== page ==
Halloween does not end Oct. 31 for editor

Halloween does not end Oct. 31 for editor

Candy, costumes and celebratory parties are only some of the many things people associate with Halloween. For me, this wasn’t and still isn’t the case. Growing up, the season of goblins and ghouls was more than just an opportunity to acquire an abundance of tooth-decaying sweets; it was a way for me to become a brand new person.
It all began after a family vacation to Canada. On the way back my dad decided it would be fun to stop at a random Halloween store before crossing the border. We had no idea that my dad would become obsessed with the costume makeup set he bought on that fine evening. Over the next few years, my brother and I would become an array of many different characters.
The first year using costume makeup my brother embodied the iconic Kiss member Gene Simmons while I went for the classic witch. However, instead of throwing on a pointed hat and calling it a day, my dad painted my face, neck and arms a pigmented green and placed a long black wig on my head.
My favorite memory from that year had to be me walking up behind a little girl dressed as Dora the Explorer and watching true terror fall across her face as she turned to toward me. I am still filled with joy every time that image of Dora running away from me screaming pops into my head.
The next two all hallows eve would highlight some of my favorite costumes, such as a dead ’50s girl who met her demise with a butcher knife to the cranium and a corpse bride. Unfortunately, my trick-or-treating career ended at the prime age of 11 because our supply of Canadian costume makeup had run dry.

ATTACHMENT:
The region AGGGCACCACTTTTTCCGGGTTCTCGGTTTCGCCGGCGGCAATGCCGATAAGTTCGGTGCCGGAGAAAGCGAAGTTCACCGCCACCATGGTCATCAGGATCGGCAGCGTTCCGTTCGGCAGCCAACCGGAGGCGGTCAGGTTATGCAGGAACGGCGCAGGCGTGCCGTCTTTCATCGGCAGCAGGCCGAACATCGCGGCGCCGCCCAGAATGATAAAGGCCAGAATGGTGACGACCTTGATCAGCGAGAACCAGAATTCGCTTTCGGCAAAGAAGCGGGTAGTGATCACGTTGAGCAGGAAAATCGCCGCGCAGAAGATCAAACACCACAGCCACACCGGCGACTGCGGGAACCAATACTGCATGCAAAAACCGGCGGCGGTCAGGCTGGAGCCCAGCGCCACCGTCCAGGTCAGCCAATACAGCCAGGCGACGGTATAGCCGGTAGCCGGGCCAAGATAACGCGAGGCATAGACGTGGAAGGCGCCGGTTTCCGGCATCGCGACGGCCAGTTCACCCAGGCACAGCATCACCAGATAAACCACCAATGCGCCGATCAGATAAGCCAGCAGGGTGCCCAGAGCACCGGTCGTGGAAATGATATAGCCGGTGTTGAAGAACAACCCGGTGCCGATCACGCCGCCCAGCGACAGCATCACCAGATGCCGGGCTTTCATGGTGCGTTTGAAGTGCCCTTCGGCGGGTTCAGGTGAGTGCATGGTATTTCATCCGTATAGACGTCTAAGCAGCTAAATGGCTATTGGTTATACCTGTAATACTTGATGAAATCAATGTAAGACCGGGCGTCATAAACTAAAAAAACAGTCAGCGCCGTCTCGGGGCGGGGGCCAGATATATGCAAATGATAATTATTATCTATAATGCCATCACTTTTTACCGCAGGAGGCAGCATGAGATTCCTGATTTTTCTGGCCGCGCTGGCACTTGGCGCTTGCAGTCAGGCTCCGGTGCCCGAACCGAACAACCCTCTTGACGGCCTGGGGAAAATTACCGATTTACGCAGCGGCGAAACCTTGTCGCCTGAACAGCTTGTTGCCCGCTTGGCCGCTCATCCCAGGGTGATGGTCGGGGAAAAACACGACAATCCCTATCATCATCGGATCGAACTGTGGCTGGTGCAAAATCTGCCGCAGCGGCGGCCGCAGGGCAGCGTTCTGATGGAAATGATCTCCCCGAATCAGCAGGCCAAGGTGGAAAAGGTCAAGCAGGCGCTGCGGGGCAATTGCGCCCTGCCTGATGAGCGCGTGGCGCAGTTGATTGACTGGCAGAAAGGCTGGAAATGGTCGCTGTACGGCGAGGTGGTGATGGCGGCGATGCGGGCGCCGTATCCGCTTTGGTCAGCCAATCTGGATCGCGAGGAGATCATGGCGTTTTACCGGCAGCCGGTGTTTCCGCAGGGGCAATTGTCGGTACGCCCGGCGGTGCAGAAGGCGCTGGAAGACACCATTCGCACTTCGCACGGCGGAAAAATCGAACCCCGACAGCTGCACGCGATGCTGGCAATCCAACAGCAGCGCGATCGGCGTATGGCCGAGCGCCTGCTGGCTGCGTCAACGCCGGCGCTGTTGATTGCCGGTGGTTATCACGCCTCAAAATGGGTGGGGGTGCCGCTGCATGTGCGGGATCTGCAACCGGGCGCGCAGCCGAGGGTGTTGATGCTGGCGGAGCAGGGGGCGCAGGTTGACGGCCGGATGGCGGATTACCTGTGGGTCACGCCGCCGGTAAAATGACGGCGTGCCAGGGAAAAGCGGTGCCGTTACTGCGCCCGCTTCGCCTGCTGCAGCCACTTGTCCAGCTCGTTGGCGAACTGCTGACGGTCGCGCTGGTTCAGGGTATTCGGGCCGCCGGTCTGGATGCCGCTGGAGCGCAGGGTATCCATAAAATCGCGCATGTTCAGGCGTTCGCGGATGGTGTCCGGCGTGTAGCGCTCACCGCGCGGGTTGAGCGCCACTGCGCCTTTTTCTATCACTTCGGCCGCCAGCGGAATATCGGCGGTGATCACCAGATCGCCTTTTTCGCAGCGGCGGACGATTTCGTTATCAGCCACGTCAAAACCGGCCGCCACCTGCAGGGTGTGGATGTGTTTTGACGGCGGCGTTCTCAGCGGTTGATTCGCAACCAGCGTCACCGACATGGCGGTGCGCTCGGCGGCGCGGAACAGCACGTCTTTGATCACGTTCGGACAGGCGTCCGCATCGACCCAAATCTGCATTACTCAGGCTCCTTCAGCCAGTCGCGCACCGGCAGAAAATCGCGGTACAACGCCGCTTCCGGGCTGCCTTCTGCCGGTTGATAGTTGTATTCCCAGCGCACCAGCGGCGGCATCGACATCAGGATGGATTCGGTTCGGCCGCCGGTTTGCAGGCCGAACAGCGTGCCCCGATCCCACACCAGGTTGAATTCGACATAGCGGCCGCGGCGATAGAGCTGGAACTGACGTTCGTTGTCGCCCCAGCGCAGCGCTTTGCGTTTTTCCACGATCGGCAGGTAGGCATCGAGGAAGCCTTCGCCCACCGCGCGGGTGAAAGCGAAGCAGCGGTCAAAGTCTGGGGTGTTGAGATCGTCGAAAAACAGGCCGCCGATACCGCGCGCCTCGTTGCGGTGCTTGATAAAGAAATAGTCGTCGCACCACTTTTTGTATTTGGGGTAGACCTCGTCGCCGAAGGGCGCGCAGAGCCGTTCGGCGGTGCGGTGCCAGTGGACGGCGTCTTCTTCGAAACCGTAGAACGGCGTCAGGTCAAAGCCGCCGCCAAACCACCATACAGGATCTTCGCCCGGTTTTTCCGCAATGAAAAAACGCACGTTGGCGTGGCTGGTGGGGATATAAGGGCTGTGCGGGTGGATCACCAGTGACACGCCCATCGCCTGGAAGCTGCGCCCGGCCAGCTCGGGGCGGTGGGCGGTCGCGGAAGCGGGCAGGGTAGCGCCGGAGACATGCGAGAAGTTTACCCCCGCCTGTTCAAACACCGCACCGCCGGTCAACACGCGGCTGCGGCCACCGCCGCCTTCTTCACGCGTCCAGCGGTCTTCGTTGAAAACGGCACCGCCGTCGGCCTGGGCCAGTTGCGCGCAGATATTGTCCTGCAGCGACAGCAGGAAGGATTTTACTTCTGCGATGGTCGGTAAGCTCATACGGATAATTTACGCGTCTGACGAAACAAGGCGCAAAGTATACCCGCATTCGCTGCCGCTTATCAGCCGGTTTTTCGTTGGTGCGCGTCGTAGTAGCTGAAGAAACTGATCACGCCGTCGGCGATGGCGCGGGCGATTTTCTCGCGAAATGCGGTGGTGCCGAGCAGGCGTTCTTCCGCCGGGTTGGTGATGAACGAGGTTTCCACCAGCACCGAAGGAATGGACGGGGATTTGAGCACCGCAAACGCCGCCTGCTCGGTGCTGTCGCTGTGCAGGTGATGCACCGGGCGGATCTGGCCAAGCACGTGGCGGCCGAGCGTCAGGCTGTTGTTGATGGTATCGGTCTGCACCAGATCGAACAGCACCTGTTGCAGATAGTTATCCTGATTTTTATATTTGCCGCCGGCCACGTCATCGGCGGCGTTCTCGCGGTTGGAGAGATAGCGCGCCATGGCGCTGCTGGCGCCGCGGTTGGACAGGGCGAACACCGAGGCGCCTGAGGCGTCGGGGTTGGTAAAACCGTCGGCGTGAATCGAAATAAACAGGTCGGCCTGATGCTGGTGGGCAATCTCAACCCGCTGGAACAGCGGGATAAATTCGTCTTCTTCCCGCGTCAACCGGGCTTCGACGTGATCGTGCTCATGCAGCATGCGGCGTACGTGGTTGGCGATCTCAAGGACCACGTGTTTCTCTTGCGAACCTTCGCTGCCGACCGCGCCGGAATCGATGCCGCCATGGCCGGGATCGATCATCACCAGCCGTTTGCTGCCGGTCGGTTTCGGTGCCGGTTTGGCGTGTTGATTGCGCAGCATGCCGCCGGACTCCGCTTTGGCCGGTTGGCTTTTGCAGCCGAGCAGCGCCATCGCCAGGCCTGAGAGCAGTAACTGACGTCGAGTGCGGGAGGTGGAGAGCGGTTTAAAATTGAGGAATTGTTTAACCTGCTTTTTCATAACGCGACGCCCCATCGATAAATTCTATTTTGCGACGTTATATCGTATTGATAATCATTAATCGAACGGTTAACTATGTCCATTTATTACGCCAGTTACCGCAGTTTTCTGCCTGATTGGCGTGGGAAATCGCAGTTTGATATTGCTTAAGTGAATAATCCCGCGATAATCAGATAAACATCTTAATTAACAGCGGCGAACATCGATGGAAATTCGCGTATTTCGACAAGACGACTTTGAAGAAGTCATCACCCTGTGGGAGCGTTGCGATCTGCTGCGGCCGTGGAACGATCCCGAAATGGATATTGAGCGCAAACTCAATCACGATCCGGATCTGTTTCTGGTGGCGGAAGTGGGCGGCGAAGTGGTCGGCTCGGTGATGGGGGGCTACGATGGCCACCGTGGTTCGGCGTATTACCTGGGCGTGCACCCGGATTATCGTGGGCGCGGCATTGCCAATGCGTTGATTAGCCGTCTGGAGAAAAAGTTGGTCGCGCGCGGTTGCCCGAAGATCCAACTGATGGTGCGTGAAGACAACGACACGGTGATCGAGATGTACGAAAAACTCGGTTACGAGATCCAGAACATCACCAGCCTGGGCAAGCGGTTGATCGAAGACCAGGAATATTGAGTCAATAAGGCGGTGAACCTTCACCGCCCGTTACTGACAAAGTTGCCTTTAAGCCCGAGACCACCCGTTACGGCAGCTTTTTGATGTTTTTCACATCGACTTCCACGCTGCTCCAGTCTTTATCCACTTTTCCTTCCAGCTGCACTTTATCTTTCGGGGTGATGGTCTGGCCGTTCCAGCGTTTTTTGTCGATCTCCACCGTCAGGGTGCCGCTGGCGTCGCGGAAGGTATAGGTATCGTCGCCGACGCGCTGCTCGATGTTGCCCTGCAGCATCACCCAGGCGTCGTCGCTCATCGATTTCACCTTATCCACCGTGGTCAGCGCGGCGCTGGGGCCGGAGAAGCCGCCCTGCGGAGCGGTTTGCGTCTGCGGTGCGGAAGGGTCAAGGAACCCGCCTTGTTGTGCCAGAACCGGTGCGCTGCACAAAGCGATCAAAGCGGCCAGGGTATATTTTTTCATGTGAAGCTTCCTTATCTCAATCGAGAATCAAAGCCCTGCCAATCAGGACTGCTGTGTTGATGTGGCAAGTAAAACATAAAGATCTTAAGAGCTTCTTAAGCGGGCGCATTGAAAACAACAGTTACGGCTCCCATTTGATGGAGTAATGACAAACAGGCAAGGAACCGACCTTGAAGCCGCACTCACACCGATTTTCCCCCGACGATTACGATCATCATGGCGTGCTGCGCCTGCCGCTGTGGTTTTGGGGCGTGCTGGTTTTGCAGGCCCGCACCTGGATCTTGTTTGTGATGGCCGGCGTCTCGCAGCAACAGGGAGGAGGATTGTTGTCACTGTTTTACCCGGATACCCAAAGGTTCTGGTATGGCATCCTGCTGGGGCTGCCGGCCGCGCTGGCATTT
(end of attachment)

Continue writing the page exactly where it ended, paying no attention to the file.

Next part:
Since our costuming days had come to a close, I needed to find a new way to get my Halloween fix. Soon my festivities included me binge-watching iconic movies by Tim Burton such as “Corpse Bride,” “Beetlejuice,” “Sweeney Todd,” “Edward Scissorhands,” “Ed Wood,” and “The Nightmare Before Christmas.”
Even though Tim Burton speaks directly to my soul, “Young Frankenstein,” “Little Shop of Horrors,” and “The Addams Family,” hold a place on my list of Halloween films. All these movies appeal to me because of their macabre characters that appear to be unorthodox on the surface, but deep down are misunderstood and relatable to all types of people.
Coming to college, the spirit of the Halloween I grew to love holds a completely different meaning among my peers. To me, it shouldn’t be about trying to impress people with how great or witty your costume is. It should be about becoming something you can’t be on a daily basis and having fun with it.
Even though Halloween has come to a close, it does not mean my festivities have ended. I will be alone in my apartment moshing to “This is Halloween,” at full blast for the next 12 months.
Halloween isn’t over until I say it is.

MEGAN HAMM
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